How to permanently delete your Snapchat account 

Snapchat was once hailed as a revolutionary app. Many people regarded it as the first private social media network, which brought it an unexpectedly large userbase.

But snaps turned out not to be as confidential as people thought.

If you’re worried about your private messages and photos falling into the wrong hands, you’re not the only one. Nowadays, Snapchat is at the center of privacy and security concerns.

The solution might just be joining the #UninstallSnapchat team.

Here’s how.

Before deleting your Snapchat account

In case you’re ready to pull the plug on Snapchat, you might first download a copy of your data. Yes, some things on Snapchat are being recorded and kept.

You can download it as follows:

  1. Log into your account on accounts.snapchat.com
  2. Click on ‘My Data’
  3. Click ‘Submit Request’ at the bottom of the page
  4. You’ll receive an email to your verified address with a link
  5. Click on that link to download your data

How to delete your Snapchat account

Now that that’s out of the way, you can go ahead and delete your Snapchat account.

  1. Log into your account on accounts.snapchat.com
  2. Select ‘Support’ at the bottom of the page
  3. Go to ‘My Account & Security’
  4. Click ‘Account Information’
  5. Select ‘Delete Account’

Here’s the catch. Your account won’t be automatically deleted.

For 30 days, it will remain suspended.

During these 30 days, you can reactivate your account at any time by simply logging back in if you so wish.

After this period is up, your account will be permanently deleted.

Snapchat’s darker side

Snapchat has been around since 2011 and rapidly grew more and more popular. In 2012 it attracted a huge chunk of the English-speaking world, by providing a fresh and unique way of interacting with others.

Snapchat isn’t about capturing the traditional Kodak moment. It’s about communicating with the full range of human emotion — not just what appears to be pretty or perfect.
Evan Spiegel, CEO

The company has been a real pioneer in augmented reality, which users got to experience through filters and interactive lenses.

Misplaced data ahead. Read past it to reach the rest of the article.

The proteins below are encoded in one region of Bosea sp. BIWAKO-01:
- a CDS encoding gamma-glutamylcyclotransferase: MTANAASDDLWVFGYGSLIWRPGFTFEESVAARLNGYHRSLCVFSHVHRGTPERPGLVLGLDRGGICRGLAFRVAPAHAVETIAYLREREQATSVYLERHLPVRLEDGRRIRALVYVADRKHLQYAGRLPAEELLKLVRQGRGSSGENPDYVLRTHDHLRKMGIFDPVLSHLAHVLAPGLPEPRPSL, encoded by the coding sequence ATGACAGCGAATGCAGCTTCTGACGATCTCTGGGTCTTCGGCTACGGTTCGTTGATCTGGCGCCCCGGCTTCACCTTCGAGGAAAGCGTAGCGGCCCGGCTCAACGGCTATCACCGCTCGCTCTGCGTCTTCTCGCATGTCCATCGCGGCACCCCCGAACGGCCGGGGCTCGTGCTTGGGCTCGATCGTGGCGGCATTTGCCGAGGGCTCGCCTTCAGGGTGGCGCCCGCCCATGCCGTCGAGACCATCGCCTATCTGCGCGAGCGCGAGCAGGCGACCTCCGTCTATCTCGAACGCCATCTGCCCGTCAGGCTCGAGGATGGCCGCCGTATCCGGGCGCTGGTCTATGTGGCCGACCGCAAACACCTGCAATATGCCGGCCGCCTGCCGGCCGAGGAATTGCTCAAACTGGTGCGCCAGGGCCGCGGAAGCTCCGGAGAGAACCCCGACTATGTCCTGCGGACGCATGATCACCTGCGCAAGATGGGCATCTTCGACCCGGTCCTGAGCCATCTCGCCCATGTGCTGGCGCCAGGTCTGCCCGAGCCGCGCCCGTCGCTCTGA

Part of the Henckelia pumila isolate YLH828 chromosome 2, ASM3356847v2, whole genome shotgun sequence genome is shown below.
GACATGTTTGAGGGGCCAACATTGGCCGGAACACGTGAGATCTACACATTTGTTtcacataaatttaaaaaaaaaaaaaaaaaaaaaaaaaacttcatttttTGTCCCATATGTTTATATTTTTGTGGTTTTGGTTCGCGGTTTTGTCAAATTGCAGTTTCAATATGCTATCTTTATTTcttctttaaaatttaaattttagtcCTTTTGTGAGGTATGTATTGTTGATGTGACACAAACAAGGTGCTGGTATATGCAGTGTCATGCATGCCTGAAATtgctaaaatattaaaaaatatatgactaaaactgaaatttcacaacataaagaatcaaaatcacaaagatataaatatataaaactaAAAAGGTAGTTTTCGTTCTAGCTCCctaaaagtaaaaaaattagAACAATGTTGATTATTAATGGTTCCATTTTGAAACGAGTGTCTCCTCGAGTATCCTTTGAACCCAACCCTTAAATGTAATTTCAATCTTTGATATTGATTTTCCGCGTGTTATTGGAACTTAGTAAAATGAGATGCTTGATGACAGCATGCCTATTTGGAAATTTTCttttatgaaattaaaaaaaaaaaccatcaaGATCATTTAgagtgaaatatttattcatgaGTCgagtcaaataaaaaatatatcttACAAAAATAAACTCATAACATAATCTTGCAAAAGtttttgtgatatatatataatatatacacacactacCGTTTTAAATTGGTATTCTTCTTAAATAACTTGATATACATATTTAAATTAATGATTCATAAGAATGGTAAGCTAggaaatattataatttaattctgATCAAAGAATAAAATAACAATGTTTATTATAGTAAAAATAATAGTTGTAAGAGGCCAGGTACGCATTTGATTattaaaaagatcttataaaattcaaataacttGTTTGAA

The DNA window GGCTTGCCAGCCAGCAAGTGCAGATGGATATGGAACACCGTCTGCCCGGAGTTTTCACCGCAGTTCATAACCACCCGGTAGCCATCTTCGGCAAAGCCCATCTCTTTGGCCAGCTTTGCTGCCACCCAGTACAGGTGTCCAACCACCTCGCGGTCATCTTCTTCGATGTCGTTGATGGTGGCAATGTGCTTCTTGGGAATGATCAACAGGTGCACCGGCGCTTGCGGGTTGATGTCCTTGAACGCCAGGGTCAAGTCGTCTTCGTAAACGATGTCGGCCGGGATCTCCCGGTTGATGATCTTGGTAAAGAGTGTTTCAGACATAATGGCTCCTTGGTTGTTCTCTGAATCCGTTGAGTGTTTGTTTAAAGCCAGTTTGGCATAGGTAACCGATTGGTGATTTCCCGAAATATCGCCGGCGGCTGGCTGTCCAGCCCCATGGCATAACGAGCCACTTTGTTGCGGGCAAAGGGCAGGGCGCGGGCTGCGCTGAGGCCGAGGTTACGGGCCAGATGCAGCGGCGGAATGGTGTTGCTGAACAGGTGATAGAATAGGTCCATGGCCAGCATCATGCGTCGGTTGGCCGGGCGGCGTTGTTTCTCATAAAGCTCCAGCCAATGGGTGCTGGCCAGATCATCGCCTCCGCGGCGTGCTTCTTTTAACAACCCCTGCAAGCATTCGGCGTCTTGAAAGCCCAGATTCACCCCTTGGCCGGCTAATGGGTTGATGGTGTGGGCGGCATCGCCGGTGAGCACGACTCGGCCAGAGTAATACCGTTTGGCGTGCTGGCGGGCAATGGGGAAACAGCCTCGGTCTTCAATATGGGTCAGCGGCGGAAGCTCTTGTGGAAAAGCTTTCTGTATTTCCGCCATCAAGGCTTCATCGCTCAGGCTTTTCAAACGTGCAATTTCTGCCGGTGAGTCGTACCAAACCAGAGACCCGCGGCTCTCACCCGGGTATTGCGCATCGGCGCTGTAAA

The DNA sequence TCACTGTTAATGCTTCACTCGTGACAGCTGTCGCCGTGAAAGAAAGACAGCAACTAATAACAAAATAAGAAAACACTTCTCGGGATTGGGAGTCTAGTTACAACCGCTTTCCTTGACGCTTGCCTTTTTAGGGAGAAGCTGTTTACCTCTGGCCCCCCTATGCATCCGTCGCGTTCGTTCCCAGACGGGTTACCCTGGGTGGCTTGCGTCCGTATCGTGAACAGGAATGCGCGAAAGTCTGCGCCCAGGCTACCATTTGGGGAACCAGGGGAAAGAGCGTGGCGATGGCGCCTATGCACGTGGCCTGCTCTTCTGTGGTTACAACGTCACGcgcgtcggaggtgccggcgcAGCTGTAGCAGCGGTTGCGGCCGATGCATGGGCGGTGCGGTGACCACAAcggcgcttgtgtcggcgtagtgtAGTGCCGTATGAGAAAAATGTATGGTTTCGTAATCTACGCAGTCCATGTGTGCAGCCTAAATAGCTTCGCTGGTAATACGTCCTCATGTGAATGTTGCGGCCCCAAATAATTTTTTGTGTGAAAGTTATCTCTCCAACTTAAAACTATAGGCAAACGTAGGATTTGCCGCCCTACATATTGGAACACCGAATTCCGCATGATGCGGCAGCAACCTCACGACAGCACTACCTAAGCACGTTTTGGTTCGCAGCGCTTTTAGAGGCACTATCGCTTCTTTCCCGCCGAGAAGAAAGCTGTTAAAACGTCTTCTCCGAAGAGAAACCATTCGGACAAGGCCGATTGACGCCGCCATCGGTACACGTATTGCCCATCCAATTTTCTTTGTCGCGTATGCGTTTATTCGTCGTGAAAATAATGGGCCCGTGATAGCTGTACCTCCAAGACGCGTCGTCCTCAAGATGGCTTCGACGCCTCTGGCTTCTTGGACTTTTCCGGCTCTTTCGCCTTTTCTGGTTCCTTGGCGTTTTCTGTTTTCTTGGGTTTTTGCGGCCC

The app also popularized stories way before they were a thing on Instagram and Facebook.

But the main winning point is in its concept—the self-destructing message mirror how people communicate face-to-face.

But behind the cool and fancy filters, Snapchat is not as private as it claims to be.

First off, your messages on Snapchat are not encrypted. So, it’s on the same level as Facebook’s Messenger.

And of course, just like any other social media, the app collects quite a bit of information about you.

When you sign in, Snapchat stores your email address, phone number, and date of birth. Ok, so far it isn’t that uncommon for a social media app.

But through tracking, it also collects:

      • Your location
      • Your interests
      • How you use the app
      • Whom you text
      • Your mobile carrier
      • Your chats

Yes, even if the chats are no longer visible to you, the company still has access to them. It’s also not clear for how long they’re stored on the Snapchat servers.

Your data is also shared with advertisers and other third parties Snapchat is affiliated with. There is no opt-out option for this.

Even if you do not use Snapchat, if a friend allows Snapchat access to their phone book to update contacts, Snapchat will collect information about you from your friend’s contacts. This may include personal information like your name, email address, and phone number.

But Snapchat also has quite a history of mishandling user data.

2013
On December 31st Snapchat was hacked after allegedly not patching an API security vulnerability disclosed in August. The hackers revealed approximately 4.6 million usernames and phone numbers on a website named SnapchatDB.info.
2014
The Federal Trade Commission (FTC) filed a complaint against Snapchat. The government agency claimed that the company had exaggerated to the public the degree to which mobile app images and photos could actually be made to disappear.
2017
Snapchat released Snap Map, a feature that broadcasts the user’s location on a map. This caused concerns over privacy and safety. The map can be zoomed in to feature detailed geographical information, like street addresses. Reportedly, police forces issued child safety warnings.
2019
It was revealed that multiple Snapchat employees used an internal tool called SnapLion to spy on users.
2019
In September, Mozilla issued a petition urging Snapchat to disclose the app’s facial emotion recognition technology publicly. Mozilla had previously criticized what the company views as “vague, broad language” in Snapchat’s privacy policy. So far, Snapchat representatives have declined to comment.
2020
During the COVID-19 lockdowns, Snapchat started being used as a platform to spread revenge porn and other non-consensual explicit images. This is a gross violation of the victims’ privacy.

Yeah, it’s no wonder people are leaving Snapchat in bulk. Especially where there are other more secure and privacy-friendly messaging apps out there.

To have the upper hand on data-mining, use a VPN when going online. Having those extra layers of protection and encryption will keep snoopers at bay.

 

Are you ready to leave Snapchat behind? What other more secure apps are you considering? Let me know in the comments below.

 

Until next time, stay safe and secure!

Leave a comment

great update, done and done, thanks guys

Reply

Glad to hear the guide was helpful, Paul. 🙂

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